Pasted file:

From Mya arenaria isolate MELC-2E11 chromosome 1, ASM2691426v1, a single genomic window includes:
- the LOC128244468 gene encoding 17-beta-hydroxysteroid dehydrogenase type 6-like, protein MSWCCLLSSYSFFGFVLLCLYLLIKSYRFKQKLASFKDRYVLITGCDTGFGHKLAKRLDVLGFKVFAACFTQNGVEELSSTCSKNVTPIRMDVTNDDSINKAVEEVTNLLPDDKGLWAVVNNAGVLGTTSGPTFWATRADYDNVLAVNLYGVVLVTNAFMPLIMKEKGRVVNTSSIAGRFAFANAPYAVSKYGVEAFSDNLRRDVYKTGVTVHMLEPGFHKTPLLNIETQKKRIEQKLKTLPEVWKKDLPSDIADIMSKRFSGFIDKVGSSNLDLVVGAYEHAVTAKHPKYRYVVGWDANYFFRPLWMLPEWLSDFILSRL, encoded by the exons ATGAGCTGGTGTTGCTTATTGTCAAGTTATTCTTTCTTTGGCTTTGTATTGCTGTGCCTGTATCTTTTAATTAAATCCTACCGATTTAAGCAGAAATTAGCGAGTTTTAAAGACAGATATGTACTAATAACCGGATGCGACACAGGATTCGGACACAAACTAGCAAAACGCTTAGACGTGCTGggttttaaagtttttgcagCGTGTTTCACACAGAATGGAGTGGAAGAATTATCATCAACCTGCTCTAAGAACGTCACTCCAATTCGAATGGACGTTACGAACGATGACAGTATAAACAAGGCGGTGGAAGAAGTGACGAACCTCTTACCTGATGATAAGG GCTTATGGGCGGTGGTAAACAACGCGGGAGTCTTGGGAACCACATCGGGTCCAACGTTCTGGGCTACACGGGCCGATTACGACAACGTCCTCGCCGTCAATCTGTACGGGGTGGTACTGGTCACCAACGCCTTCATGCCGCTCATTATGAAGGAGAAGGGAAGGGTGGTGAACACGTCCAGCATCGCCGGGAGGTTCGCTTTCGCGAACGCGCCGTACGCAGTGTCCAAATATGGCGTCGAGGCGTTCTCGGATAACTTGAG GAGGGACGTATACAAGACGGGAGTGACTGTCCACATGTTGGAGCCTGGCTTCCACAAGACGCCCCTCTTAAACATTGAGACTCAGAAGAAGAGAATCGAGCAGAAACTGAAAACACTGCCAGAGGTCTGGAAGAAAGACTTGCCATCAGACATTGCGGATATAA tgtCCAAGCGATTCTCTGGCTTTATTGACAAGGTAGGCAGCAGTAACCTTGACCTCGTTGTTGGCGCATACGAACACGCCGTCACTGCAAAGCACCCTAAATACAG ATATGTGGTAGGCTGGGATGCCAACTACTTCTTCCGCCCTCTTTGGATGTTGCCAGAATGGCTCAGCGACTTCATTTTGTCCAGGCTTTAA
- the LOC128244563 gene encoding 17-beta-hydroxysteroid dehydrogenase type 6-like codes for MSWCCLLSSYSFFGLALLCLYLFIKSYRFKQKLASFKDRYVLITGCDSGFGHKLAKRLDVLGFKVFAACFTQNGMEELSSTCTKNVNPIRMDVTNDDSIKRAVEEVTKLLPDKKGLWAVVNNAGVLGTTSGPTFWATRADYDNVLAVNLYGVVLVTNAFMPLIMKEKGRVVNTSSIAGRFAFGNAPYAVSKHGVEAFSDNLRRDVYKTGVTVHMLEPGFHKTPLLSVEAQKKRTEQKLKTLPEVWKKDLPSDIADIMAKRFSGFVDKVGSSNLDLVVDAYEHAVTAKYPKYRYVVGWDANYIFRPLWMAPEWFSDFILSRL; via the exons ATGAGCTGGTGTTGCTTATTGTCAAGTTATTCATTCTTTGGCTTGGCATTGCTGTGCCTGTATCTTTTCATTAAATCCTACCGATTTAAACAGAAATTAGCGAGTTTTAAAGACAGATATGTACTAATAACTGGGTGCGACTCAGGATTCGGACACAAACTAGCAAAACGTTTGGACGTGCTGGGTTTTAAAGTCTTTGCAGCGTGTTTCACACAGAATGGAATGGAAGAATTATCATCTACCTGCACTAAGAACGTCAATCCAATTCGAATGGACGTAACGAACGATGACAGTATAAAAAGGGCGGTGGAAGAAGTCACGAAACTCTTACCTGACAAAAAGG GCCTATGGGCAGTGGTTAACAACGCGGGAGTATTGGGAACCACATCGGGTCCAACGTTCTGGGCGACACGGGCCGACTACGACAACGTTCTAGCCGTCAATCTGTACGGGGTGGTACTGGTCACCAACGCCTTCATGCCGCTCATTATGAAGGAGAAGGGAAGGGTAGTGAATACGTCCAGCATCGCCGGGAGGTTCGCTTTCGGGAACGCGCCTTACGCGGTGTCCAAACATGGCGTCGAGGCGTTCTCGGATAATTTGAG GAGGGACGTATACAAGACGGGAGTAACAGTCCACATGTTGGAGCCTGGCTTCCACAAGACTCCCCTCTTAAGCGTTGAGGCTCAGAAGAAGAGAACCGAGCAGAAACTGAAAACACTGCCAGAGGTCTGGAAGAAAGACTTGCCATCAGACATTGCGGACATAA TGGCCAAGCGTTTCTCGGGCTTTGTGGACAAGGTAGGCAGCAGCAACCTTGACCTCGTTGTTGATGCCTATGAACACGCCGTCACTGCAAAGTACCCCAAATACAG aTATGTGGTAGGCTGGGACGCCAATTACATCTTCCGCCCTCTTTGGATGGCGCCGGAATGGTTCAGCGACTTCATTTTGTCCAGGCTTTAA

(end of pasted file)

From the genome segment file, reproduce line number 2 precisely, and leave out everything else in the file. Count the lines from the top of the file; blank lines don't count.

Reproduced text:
- the LOC128244468 gene encoding 17-beta-hydroxysteroid dehydrogenase type 6-like, protein MSWCCLLSSYSFFGFVLLCLYLLIKSYRFKQKLASFKDRYVLITGCDTGFGHKLAKRLDVLGFKVFAACFTQNGVEELSSTCSKNVTPIRMDVTNDDSINKAVEEVTNLLPDDKGLWAVVNNAGVLGTTSGPTFWATRADYDNVLAVNLYGVVLVTNAFMPLIMKEKGRVVNTSSIAGRFAFANAPYAVSKYGVEAFSDNLRRDVYKTGVTVHMLEPGFHKTPLLNIETQKKRIEQKLKTLPEVWKKDLPSDIADIMSKRFSGFIDKVGSSNLDLVVGAYEHAVTAKHPKYRYVVGWDANYFFRPLWMLPEWLSDFILSRL, encoded by the exons ATGAGCTGGTGTTGCTTATTGTCAAGTTATTCTTTCTTTGGCTTTGTATTGCTGTGCCTGTATCTTTTAATTAAATCCTACCGATTTAAGCAGAAATTAGCGAGTTTTAAAGACAGATATGTACTAATAACCGGATGCGACACAGGATTCGGACACAAACTAGCAAAACGCTTAGACGTGCTGggttttaaagtttttgcagCGTGTTTCACACAGAATGGAGTGGAAGAATTATCATCAACCTGCTCTAAGAACGTCACTCCAATTCGAATGGACGTTACGAACGATGACAGTATAAACAAGGCGGTGGAAGAAGTGACGAACCTCTTACCTGATGATAAGG GCTTATGGGCGGTGGTAAACAACGCGGGAGTCTTGGGAACCACATCGGGTCCAACGTTCTGGGCTACACGGGCCGATTACGACAACGTCCTCGCCGTCAATCTGTACGGGGTGGTACTGGTCACCAACGCCTTCATGCCGCTCATTATGAAGGAGAAGGGAAGGGTGGTGAACACGTCCAGCATCGCCGGGAGGTTCGCTTTCGCGAACGCGCCGTACGCAGTGTCCAAATATGGCGTCGAGGCGTTCTCGGATAACTTGAG GAGGGACGTATACAAGACGGGAGTGACTGTCCACATGTTGGAGCCTGGCTTCCACAAGACGCCCCTCTTAAACATTGAGACTCAGAAGAAGAGAATCGAGCAGAAACTGAAAACACTGCCAGAGGTCTGGAAGAAAGACTTGCCATCAGACATTGCGGATATAA tgtCCAAGCGATTCTCTGGCTTTATTGACAAGGTAGGCAGCAGTAACCTTGACCTCGTTGTTGGCGCATACGAACACGCCGTCACTGCAAAGCACCCTAAATACAG ATATGTGGTAGGCTGGGATGCCAACTACTTCTTCCGCCCTCTTTGGATGTTGCCAGAATGGCTCAGCGACTTCATTTTGTCCAGGCTTTAA